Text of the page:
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So I have no idea why the excellent French movie, titled Intouchables in French, is being marketed as “Intouchables” in English, which either means nothing or might be a play on the more obvious word.  As it happens, the meaning in English is Untouchables, as in “Usain Bolt is simply untouchable,” or “the “untouchables” in India are finally breaking barriers.” Untouchables also fits the lives of the two characters of the movie: a unemployed, border-line criminal, black African and a quadriplegic.  Most middle-class shall we say, movie goers, would rather not be confronted with either.

François Cluzet as Philippe and Omar Sy as Driss do a stupendous job of bringing to film-life, and making larger than life, the true story (though I don’t find a book from which it is taken) of a similar odd-couple.  Though it’s predictable in one sense — two people from radically different cultures overcoming their differences and becoming friends — it’s who they are and how they make the journey that makes all the difference.  It is not a saccharine “uplift” movie but in watching its improbable story you can’t help but come out  feeling lifted up.

Driss is a handsome, garrulous lay-about in one of the big marginizing housing projects around Paris [which as it turns out, reflects Sy’s actual upbringing.]  Though he’d like the money, work isn’t his style.  In fact, its so much not his style he is kicked out of the house by who we take to be his mother.  It’s so much not his style that he tries to make a bad impression at the mandatory job-interviews so he can not land the job but keep his national support. Unfortunately for him, his cocky attitude, not to mention his strong arms and back, make the ultra-wealth, wheel-chair bound Philippe think he’s worth a try.

The trick in the film is that they bond, not because of gentleness and understanding, or liberal tolerance but because of the unselfconscious, almost brazen, directness of the caretaker.  If he has a question, he asks it: ‘if you’re paralyzed from the neck down, what do you do about women?’  If there is a problem, he solves it in his own ‘pragmatic’ way: a respiratory attack in the middle of the night leads not to emergency phone calls and ambulances, but to a wheel chair ride along the Seine at three in the morning. Philippe’s sense of humor, though much dryer than Driss’, responds perfectly.  In fact, some of the nicest moments are watching his face take on the sly delight of teasing Driss, or realizing that he has been had.

There are nice side stories as well.  Driss is one of those fairy-tale fellows who makes everyone who brushes up against him, like him — even those he insults or pushes around, like the mop-head boyfriend of Philippe’s bratty daughter, who is also straightened out. His constant coming on to the voluptuous redheaded secretary has it’s own up and downs, so to speak, the humor of which depends somewhat on our distance from his bottomless self-esteem.  His ride in a para-glider, the same device that crippled Philippe is, again predictably, genuine high fun.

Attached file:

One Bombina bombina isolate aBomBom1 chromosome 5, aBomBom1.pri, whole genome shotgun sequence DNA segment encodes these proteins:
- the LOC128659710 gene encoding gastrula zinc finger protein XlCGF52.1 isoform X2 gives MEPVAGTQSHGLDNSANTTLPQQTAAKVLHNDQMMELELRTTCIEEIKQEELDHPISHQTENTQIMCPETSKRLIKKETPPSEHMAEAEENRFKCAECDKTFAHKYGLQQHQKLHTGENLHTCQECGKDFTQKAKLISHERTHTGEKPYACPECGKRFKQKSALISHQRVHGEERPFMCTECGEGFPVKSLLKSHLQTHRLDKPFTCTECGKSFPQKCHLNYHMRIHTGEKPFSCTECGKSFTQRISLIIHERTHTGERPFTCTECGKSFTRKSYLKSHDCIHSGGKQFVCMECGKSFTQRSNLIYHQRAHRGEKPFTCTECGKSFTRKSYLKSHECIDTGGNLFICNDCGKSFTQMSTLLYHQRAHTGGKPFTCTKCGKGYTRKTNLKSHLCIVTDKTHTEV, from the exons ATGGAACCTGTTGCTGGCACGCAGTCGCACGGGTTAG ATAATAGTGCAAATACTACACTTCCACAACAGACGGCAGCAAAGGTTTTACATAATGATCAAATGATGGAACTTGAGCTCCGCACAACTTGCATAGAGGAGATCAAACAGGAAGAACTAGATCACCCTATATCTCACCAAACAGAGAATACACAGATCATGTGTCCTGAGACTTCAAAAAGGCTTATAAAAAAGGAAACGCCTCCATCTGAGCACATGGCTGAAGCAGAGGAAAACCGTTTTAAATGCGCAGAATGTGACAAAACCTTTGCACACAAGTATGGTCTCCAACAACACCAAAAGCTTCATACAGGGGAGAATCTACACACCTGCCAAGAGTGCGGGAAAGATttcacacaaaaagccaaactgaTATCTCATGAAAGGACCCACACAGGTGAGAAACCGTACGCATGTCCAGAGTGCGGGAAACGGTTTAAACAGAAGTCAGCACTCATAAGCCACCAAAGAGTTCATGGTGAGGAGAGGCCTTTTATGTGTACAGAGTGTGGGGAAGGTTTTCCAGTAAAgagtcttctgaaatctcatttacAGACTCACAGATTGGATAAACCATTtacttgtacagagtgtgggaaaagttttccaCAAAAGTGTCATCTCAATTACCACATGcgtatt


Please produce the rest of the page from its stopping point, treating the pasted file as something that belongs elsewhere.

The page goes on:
The two actors, both with long lists of credits [Cluzot, 93, Sy, 37], seem a match made in movie heaven.  What a pair of engaging faces!

There have been some questions as to why the Driss character is a black African (Senegal) in the movie, while in the actual story, the caretaker was a north African, from the Maghreb. It doesn’t matter for the film itself.  Omar Sy is a very engaging actor, and fits the role to a T.  If sub-texts and politics is your game then the question might be worth perusing.  Let us know of any interesting findings.

And please, if you know why it’s not called, in English, Untouchables, or Outcasts, let me know. [The Italian, Israeli and German titles are even stranger.]

The movie has been attracting sell-out crowds in France; it is the second highest grossing movie on French charts and has been nominated for, and won, a half a dozen awards. It’s easy to see why.  When the news of the day is so uniformly unhappy it’s no wonder that people are flocking to see a movie that shows the possibility of goodness, however improbably set up.  Being a multi-millionaire with a gold and ivory bathroom as big as a poor man’s house, is certainly a big help, but heck, we all know, some filthy rich people are the nicest folks imaginable.

You don’t believe me?  Here, have a few more reads.

p.s. Vertigo danger, on a scale of 1-5 is a 1.  When the cars start racing, close your eyes.